Over the Christmas and New Year, I took the time to look at some of the end-of-year music specials from Japan. I finally got to see one of the first things I ever read about Japanese pop culture, the Kouhaken Utagassen. This show has been going for decades, and while it’s a long way down from the glory days of 70%+ ratings, it’s still a big deal and the production values and staging were gloriously over-the-top throughout.
There’s a mix of the old and the new, so I didn’t know about half the acts, and it ranged from earnest Enka ballads to pop songs that were so sickly sweet I wanted to brush my teeth after I’d heard them. It’s also a way to catch up on all of the big names from the past year that I missed. I finally got to hear “Toire no Kamisama” by Uemura Kana. I wouldn’t be surprised if this song fills the same role in Japan that Don McLean’s “American Pie” does in the west: a nostalgic, folky epic which everybody can sing along to when drunk enough.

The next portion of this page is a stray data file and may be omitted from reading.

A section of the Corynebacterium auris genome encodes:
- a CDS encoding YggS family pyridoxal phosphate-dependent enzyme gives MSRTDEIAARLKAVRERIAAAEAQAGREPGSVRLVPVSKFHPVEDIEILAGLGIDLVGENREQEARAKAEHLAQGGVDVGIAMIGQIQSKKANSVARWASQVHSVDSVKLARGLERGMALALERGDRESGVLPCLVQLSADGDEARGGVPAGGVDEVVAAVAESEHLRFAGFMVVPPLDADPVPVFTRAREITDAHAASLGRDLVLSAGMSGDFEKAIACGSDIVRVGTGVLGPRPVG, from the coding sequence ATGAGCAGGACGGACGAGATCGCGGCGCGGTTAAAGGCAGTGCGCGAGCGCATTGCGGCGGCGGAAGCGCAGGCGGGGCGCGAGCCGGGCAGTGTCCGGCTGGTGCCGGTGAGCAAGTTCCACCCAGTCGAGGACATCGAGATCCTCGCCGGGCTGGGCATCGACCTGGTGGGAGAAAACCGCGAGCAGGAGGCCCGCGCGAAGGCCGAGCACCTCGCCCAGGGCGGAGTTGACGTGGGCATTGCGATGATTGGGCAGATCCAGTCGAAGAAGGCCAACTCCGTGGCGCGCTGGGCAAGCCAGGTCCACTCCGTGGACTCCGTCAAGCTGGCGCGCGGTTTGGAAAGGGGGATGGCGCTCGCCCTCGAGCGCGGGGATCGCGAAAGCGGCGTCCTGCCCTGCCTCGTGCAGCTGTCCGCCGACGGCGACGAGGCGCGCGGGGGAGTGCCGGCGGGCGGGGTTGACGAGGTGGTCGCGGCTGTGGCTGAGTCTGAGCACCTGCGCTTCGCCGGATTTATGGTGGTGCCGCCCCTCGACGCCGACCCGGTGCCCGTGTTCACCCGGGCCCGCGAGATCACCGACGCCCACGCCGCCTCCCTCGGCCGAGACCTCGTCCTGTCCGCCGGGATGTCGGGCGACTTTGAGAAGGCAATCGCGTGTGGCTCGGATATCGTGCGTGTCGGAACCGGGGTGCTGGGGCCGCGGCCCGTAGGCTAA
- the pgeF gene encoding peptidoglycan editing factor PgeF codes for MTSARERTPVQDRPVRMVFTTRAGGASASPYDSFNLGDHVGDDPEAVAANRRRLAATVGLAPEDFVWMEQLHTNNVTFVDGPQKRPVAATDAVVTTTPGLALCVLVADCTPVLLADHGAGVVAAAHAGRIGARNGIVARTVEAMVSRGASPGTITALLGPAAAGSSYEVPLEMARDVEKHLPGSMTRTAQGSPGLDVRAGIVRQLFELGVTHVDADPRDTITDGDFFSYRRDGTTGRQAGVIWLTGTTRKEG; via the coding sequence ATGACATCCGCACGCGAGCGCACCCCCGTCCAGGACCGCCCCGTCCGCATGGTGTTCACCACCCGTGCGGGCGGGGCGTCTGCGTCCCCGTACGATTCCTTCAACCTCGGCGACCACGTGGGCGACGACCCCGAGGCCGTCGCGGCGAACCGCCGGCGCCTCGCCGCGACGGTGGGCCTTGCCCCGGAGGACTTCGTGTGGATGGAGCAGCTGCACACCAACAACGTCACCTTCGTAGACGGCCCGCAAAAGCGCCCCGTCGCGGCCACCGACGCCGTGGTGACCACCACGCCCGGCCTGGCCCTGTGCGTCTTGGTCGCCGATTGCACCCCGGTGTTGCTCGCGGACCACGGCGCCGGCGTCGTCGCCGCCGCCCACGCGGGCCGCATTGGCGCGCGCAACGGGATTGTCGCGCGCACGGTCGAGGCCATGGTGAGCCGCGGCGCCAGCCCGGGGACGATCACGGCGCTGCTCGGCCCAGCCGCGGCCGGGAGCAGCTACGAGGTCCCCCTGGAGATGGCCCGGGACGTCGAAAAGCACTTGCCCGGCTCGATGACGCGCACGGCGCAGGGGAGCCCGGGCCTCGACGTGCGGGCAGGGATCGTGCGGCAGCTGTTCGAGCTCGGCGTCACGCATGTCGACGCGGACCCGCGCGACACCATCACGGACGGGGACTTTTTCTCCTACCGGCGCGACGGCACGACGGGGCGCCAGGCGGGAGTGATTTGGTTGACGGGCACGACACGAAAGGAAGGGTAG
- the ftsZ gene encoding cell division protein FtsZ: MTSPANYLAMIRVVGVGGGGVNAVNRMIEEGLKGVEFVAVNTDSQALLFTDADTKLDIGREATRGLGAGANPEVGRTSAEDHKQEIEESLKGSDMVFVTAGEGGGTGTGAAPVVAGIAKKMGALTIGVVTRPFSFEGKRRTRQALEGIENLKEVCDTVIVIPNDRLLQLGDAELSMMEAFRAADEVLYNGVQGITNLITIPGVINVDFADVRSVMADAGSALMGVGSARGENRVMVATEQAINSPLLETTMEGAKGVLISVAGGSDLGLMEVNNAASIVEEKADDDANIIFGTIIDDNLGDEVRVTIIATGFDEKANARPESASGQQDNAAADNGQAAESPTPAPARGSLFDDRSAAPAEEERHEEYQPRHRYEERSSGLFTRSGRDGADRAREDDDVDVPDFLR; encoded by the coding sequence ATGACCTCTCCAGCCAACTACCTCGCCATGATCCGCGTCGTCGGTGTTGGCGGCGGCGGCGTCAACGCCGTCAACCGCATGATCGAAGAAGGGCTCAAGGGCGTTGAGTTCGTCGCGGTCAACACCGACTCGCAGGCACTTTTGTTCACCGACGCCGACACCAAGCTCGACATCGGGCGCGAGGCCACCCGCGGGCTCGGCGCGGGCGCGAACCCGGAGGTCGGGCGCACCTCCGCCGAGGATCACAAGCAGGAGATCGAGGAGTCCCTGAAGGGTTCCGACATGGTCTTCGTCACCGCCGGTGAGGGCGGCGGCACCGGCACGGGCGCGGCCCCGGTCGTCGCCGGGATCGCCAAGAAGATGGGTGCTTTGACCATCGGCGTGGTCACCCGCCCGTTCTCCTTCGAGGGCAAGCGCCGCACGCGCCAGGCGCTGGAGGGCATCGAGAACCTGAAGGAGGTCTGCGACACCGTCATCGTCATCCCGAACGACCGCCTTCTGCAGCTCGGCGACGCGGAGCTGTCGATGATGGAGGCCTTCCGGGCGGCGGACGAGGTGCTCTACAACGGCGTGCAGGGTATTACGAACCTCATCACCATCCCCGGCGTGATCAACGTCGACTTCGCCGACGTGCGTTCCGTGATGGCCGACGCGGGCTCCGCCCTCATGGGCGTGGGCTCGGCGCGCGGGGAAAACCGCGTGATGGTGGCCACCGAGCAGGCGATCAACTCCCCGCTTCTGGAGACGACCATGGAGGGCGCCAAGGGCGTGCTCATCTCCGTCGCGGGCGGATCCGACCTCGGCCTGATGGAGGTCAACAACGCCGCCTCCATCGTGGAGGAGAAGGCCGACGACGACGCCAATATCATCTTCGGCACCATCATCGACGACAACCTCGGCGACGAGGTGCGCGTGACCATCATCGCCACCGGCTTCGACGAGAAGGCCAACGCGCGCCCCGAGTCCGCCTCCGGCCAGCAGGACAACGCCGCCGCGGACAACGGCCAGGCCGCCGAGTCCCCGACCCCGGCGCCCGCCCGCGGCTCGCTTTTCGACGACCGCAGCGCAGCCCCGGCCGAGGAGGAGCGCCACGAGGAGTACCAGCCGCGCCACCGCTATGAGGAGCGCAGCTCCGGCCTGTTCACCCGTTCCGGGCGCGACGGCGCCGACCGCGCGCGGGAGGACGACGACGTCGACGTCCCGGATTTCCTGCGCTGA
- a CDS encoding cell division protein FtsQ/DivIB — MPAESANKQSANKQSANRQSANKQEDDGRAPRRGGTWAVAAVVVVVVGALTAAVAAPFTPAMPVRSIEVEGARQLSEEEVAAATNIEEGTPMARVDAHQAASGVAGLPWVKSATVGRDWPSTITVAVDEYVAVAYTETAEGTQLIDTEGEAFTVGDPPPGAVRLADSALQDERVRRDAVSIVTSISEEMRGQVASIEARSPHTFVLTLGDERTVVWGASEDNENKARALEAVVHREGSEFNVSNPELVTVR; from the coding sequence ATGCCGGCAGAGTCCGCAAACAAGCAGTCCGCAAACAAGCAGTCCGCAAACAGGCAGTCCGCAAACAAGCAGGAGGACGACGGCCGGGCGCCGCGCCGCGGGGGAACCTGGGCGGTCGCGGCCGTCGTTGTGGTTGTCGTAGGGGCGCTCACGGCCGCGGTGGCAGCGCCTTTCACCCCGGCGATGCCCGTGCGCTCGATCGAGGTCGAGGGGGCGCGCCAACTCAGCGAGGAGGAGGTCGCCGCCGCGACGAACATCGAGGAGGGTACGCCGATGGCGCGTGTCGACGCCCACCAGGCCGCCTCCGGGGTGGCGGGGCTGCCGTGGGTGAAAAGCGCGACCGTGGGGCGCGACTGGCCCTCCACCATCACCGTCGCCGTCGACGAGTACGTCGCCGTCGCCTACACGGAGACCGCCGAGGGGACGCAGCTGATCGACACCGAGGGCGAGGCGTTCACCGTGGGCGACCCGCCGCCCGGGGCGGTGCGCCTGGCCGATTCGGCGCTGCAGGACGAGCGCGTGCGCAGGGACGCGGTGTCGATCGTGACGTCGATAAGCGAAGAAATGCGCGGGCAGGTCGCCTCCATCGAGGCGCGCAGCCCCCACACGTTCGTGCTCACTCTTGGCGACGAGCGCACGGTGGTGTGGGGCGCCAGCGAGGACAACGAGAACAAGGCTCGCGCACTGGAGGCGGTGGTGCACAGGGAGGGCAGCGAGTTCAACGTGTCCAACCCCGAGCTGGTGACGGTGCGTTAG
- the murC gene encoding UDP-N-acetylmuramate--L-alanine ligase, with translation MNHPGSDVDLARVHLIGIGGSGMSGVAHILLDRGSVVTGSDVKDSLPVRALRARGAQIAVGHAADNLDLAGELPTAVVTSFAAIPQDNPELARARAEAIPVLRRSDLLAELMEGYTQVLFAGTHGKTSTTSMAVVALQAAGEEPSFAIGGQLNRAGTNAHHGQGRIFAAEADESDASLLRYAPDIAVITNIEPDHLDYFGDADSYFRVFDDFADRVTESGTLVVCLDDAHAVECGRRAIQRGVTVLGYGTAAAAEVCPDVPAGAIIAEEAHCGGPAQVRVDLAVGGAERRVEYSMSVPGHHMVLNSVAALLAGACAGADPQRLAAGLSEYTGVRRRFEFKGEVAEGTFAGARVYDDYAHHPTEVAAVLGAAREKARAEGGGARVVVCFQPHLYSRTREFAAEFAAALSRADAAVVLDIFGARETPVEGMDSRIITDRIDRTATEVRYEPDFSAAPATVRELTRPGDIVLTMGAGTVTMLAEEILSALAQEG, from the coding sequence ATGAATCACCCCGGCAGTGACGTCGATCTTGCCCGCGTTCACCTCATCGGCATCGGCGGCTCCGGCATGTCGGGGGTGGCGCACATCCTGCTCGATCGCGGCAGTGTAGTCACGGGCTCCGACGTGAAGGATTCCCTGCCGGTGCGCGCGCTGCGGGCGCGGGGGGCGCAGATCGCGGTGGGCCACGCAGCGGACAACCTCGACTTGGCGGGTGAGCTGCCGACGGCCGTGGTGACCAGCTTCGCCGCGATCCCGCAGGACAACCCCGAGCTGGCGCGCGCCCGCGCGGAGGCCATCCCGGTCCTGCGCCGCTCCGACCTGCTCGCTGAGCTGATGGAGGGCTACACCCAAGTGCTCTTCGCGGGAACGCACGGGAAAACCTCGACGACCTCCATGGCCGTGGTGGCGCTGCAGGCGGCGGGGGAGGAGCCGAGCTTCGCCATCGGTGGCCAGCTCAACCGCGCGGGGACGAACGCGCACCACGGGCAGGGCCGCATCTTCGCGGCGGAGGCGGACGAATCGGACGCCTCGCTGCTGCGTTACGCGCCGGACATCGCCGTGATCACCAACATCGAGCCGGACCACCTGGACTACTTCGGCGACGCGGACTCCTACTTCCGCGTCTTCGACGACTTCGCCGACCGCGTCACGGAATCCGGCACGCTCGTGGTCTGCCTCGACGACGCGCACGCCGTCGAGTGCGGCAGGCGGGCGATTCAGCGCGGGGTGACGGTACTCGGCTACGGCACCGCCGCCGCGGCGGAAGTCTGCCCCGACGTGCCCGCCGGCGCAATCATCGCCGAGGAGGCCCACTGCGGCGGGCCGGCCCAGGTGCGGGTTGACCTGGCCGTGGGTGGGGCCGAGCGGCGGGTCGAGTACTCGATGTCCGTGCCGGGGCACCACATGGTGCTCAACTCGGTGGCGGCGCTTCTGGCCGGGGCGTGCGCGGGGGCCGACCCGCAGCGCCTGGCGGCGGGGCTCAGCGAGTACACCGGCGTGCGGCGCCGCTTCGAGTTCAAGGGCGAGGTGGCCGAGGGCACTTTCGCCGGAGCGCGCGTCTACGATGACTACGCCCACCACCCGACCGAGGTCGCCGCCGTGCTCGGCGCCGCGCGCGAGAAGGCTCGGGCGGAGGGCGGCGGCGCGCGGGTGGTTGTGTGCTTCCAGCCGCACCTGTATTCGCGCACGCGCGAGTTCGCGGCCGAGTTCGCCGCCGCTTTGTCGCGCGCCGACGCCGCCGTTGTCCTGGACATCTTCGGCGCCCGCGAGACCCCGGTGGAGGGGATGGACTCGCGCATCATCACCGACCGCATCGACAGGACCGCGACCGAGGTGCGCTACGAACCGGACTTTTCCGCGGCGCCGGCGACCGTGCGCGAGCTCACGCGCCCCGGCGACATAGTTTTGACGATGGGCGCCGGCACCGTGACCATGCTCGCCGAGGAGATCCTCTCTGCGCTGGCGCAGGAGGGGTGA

Also, this was the first time I’ve given AKB48 any real attention, and I discovered that one of them was the manager in the drama Reinoryokusha Odagiri Kyoko no Uso, which I didn’t know. I found that watching AKB48 was a bit like standing too close to a combine harvester: There’s a lot of movement and noise and you daren’t look away. You can’t deny they all put in a lot of effort, and there’s a few good choruses in there, but it’s not really my thing.
I didn’t watch it all, I admit. Five hours is a lot, no matter how you split it up, and some of the songs left me cold so I skipped from act to act. The bit where SMAP wobbled through their slightly off-key dad-pop was, apparently, the ratings high point of the evening, but for me the best part was Kuwata Keisuke's first song which was just him under a spotlight with a guitar. This kind of low-key performance couldn't last, though, and soon he started dancing around with some pretty ladies, but for a while he was the closest thing that this show got to being cool.